Month: August 2013
Microfinance in Action
How can high school students learn about globalization in an economics course?
In an increasingly globalized world the standard skill set of a global citizen is rapidly shifting. While it would be impossible to give the students every bit of skill and knowledge they will need to be competitive in the global marketplace, one program is setting about to make a small change in how high school students approach economics that looks to be paying big dividends.
The teachers at Southwind High School in Memphis, TN have implemented a completely unique approach to teaching economics students about globalization and microfinance.
The project, currently in progress, involves the students in project-based learning to address multiple student skills including:
- critical thinking
- global citizenship, and
So how has this school approached this project and how successful have they been in its implementation? This ambitious endeavor is projected to take three years to implement.
Incorporating Problem Based Learning with Global Economic Issues
For economics students at Southwind High, things have changed. No longer the victims of textbooks and lectures, these students participate in an integrated curriculum on globalization.
What does an integrated curriculum exploring globalization and economics look like?
First, students work in groups to develop awareness of important concepts for the project. Research topics include:
- United Nations’ Millennium Development Goals (MDGs)
- economic, political, and social issues of a particular developing nation
- use of microfinance to promote economic growth and sustainability
Next, using ‘future problem solving’ skills, the groups develop a solution to address those issues in their selected country.
Finally, students will present their findings to the Ambassador of their selected country. Presentations will also be shared in a guidebook entitled Microfinance in Action: A Guide for Teenagers that will be used to supplement other high school economics courses.
How are real world skills and field experiences incorporated into the project?
In addition to the web research conducted, student groups communicate via Skype to high schools in developing nations. Using social media, students promote awareness of global economic issues, publishing research to a global awareness blog and producing video documentary segments. The blog also invites other schools to get involved or start their own program.
Students also have the opportunity to travel to various locations in the United States and Central America to document individual stories of those most affected by economic issues. During that time students will produce presentations on research they have conducted on economic, political, and cultural issues on selected developing nations.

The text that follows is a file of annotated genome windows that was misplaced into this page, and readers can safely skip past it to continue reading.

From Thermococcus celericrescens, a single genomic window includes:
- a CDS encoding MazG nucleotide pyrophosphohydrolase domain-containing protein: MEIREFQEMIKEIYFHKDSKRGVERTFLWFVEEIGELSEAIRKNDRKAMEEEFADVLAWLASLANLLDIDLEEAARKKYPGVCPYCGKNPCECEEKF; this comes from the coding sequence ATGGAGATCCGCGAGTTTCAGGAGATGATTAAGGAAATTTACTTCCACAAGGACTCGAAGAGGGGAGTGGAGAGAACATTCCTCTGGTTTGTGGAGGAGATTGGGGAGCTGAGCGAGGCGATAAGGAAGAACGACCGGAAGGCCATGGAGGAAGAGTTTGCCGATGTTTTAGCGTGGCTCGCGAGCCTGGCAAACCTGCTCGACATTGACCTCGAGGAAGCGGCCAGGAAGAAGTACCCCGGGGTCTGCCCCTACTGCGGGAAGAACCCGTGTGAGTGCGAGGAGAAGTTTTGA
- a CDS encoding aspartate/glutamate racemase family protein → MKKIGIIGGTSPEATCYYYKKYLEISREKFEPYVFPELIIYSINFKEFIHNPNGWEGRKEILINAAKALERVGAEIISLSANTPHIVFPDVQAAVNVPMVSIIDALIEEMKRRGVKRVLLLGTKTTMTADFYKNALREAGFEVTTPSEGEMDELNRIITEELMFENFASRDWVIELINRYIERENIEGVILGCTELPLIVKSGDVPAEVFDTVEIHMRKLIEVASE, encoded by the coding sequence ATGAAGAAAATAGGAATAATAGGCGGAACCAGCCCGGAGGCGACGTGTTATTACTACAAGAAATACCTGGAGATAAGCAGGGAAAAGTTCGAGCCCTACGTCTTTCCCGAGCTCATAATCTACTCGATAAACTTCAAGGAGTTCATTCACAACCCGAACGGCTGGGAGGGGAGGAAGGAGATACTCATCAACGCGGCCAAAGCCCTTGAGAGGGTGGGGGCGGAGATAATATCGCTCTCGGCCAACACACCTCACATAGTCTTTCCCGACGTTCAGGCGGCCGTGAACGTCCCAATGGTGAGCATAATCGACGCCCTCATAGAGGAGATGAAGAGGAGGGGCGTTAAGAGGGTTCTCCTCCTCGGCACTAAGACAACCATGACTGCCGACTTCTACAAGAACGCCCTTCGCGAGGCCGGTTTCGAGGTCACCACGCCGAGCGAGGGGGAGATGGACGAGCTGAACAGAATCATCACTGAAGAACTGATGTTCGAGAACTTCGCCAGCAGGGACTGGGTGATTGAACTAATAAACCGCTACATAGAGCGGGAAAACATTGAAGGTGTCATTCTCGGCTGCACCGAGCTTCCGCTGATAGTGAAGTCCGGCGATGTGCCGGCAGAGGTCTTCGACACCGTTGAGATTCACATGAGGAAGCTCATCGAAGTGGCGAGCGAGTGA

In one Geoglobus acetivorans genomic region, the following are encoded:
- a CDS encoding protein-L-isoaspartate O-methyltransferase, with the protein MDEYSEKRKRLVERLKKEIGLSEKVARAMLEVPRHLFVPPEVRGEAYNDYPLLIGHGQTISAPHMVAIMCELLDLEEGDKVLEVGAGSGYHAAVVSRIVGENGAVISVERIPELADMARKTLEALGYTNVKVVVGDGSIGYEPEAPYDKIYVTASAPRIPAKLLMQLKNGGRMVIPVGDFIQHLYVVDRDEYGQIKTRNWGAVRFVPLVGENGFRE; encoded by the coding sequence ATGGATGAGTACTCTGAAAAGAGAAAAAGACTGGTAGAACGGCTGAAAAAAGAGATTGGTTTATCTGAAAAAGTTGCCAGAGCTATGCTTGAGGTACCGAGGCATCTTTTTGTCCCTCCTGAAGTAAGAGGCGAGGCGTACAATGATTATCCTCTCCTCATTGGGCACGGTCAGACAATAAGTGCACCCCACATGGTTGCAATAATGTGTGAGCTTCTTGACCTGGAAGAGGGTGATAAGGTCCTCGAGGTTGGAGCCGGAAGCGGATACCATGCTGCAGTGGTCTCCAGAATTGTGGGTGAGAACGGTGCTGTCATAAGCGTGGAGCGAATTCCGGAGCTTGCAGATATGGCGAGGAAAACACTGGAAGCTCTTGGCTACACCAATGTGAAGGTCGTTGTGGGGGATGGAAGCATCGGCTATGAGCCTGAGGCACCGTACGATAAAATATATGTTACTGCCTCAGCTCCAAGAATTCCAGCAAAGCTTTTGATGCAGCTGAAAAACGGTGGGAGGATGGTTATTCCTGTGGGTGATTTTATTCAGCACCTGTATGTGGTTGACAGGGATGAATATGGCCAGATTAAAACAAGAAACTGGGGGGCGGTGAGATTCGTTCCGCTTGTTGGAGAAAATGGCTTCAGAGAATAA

What is the impact of this project so far?
During year one, students created the project website where you can watch the project unfold. (http://shskivamemphis.weebly.com). Groups have completed their Global research and the first two chapters of the Guidebook have been drafted and are being revised. The students and participating faculty traveled both to the Global Youth Institute as well as to Mississippi to film their documentary projects. So far, the program served 150 students at Southwind as well as teachers from ten different schools.
How can this project inspire other educators?
By taking such a unique and global perspective on economics, teachers Biba S. Kavass and Landon Hawthorne are insuring their students will have a much easier time navigating the global market place due to the early exposure to real economic disparity issues and their subsequent research and involvement.
Project-based learning and integrated curriculum are powerful opportunities to engage students and build real world skills. Here are some resources to explore for developing similar projects for your students.
- Future Problem Solving Skills Program
- Integrating Globalization into the Curriculum
- Three Ideas for a 21st Century Global Currlculum
- Teaching Global
- New York Times Learning Network: Globalization
- Pbl (pcreadingposts.wordpress.com)
- The Joy of Project Based Learning (nsparks89.wordpress.com)
- Project Based Learning in a 1:1 School (karenmcvay.com)
- The PBL Super Highway… Over 45 Links To Great Project Based Learning (21centuryedtech.wordpress.com)
This entry was posted in Academic Enrichment, Student Engagement, Student Publishing, Technology and tagged authentic learning, economics, education, Globalization, High school, integrated curriculum, Louisiana, Memphis, microfinance, Millennium Development Goals, Project-based learning, social media, Southwind High School.